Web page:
An astounding, sharp novel, with a twist (literally…) I adored this smart novel- the concept behind it was original and I loved the refreshing style using the short stories: the book is split into four stories, and each one has a completely unique storyline, set in various stages of our time on Earth, including the future:
The first story, Whispers in the Dark, is set in the stone age, and is written in lyrical prose, which is a contrast to what is normally found on YA bookshelves. It was interesting. Except personally I found that the language was too simplistic, although this may have been intentional on Sedgwick’s part because it is told by a girl whose community haven’t formulated language yet. Still admirable what can be illustrated with few words though.
The second quarter, called The Witch In Water, is set in the Puritan times and opens with the funeral of the protagonist’s mother. It is during this time period being accused of Witchcraft was common practise, and when a replacement priest starts to dominate the town, the unsuspecting girl is put on trial for being a witch.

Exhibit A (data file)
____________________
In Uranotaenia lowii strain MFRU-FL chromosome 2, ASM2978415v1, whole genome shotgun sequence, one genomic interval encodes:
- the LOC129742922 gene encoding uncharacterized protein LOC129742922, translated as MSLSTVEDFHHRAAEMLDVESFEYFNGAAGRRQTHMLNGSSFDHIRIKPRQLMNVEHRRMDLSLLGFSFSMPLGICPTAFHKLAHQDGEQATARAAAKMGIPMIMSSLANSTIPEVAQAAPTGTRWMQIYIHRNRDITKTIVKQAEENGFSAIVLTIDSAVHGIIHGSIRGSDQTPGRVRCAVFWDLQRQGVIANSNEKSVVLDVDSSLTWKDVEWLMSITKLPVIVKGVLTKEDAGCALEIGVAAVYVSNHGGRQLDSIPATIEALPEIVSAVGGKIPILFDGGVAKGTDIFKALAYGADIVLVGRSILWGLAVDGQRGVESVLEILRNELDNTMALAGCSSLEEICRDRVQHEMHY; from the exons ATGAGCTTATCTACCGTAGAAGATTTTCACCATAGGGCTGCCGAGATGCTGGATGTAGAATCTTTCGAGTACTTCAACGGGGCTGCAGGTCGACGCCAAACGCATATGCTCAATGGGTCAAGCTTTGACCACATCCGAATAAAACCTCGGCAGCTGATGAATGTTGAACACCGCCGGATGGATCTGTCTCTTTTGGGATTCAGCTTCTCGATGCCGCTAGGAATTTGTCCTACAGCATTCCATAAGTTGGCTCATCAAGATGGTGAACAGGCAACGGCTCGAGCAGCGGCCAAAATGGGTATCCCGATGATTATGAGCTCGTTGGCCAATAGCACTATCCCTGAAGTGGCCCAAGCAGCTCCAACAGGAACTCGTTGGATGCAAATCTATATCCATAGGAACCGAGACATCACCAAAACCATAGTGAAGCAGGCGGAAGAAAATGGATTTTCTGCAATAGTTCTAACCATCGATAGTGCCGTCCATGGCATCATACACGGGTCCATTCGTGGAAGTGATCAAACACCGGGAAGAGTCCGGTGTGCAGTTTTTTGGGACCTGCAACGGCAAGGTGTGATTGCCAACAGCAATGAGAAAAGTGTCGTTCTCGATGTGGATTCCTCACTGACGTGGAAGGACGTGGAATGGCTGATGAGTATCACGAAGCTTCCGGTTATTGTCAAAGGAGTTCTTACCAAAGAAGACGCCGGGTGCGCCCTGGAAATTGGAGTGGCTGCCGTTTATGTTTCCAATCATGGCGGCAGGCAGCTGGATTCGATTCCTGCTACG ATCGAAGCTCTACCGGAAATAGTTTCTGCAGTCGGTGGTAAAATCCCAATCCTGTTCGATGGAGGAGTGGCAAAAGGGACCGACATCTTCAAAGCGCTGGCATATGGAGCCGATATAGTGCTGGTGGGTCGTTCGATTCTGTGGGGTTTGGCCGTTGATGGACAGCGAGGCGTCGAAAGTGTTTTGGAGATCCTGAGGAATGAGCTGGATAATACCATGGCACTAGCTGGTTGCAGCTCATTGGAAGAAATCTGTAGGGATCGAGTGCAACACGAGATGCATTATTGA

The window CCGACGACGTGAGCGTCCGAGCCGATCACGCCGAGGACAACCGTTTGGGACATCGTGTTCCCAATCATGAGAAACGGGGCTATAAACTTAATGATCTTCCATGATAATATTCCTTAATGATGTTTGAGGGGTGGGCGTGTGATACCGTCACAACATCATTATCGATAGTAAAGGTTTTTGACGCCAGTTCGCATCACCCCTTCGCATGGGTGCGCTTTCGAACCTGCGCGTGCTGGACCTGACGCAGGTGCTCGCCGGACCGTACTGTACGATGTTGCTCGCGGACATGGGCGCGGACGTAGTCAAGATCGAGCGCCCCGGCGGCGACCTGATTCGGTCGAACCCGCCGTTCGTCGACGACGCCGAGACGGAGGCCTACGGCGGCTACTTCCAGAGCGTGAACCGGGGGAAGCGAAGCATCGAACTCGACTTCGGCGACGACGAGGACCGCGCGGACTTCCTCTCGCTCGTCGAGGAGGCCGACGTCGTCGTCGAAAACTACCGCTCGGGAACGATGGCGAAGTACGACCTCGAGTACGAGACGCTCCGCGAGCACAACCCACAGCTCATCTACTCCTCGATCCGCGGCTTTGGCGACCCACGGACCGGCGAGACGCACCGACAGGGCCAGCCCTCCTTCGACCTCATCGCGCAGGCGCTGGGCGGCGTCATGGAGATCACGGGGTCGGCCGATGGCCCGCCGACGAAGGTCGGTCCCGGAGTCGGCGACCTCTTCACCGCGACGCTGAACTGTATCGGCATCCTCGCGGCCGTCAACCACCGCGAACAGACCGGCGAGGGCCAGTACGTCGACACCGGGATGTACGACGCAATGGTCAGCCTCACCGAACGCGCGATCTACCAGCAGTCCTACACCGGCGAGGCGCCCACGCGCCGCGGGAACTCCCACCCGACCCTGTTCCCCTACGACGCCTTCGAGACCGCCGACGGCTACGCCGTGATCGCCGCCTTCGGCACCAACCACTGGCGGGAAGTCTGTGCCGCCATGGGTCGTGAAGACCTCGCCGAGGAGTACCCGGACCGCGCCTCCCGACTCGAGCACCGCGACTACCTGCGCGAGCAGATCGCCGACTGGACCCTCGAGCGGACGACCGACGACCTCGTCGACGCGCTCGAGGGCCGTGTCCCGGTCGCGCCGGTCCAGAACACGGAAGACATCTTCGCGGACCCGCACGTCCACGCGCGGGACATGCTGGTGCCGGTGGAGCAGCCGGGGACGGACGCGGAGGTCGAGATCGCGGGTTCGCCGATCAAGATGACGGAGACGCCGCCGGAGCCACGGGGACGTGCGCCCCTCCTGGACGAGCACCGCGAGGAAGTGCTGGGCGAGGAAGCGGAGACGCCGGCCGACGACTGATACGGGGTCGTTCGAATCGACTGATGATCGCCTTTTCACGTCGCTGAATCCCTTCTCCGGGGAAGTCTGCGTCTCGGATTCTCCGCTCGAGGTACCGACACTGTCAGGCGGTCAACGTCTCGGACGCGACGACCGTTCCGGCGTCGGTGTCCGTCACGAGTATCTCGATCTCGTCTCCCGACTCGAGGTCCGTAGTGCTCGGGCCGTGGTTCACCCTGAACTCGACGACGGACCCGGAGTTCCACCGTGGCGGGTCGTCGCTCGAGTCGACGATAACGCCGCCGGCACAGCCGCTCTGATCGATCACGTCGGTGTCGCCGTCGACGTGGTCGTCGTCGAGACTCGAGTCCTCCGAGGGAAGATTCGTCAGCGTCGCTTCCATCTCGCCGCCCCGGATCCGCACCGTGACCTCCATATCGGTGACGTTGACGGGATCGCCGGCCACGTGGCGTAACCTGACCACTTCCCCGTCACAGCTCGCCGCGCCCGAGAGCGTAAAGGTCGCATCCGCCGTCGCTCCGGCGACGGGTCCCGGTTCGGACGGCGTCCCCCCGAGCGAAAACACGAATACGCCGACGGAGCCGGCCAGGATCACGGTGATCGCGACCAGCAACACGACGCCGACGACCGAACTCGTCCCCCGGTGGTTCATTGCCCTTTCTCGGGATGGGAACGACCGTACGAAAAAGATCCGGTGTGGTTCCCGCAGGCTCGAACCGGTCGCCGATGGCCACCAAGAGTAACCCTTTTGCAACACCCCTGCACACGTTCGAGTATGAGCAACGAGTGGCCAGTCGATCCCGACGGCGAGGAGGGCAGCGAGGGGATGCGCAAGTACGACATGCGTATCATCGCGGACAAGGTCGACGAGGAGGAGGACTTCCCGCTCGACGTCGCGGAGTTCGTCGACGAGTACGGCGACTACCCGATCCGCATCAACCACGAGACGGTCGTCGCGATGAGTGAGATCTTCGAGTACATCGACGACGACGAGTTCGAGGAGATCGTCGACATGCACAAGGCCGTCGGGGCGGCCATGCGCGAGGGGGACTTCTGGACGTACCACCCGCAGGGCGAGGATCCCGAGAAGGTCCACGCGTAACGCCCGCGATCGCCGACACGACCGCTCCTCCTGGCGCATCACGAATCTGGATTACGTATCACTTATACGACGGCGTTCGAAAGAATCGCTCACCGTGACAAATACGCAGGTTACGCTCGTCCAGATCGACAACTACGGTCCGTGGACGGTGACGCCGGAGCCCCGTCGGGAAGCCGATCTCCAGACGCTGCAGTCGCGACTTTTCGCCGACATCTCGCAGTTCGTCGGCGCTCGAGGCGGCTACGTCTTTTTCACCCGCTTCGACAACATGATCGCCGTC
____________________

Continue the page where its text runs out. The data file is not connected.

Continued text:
The next story is the Easiest Room in Hell and personally my favourite out of the four. This was because it was took place in a 1920s lunatic asylum and was a bizarre, yet slightly unsettling setting. It follows the work of a new doctor, as he not only befriends one of the inhabitants, but learns of the dark secrets lurking between the asylum’s walls.
The final story is The Song of Destiny, which is set on a spaceship. It is set in the distant future and is not only an incredibly philosophical tale, but also brimming with mystery. This is because the meagre number of passengers onboard the spaceship is starting to rapidly deplete- but clearly these deaths are not natural. There is a murderer onboard the ship. But who?
The best thing about this novel is that it is written in a way that these quarters can be read in any order, (that’s 24 different combinations,) and it will still make sense.
I enjoyed reading these short stories because they were completely self-contained, and each one was entirely distinct to the others, both in form and style. This means that the stories can not only be enjoyed as snippets of a wider message, but as creative stories in their own right.
Each quarter has a slither of information linking it to the next, (whichever next story you may choose that to be) and this aspect is ingenious and fabulously well-thought through.
Most notably, the spiral is a core motif in this book, recurring continuously, as it reminds us of the continual nature of the universe; after you read this novel, you start to notice them everywhere! I chose this novel to be the book of the month because I think that this is one you can read again and again and you will still find intelligent nuggets of information you didn’t notice the first time around. Also, it is utterly unique to any other book I have encountered before (which is quite a few). So it definitely deserves credit.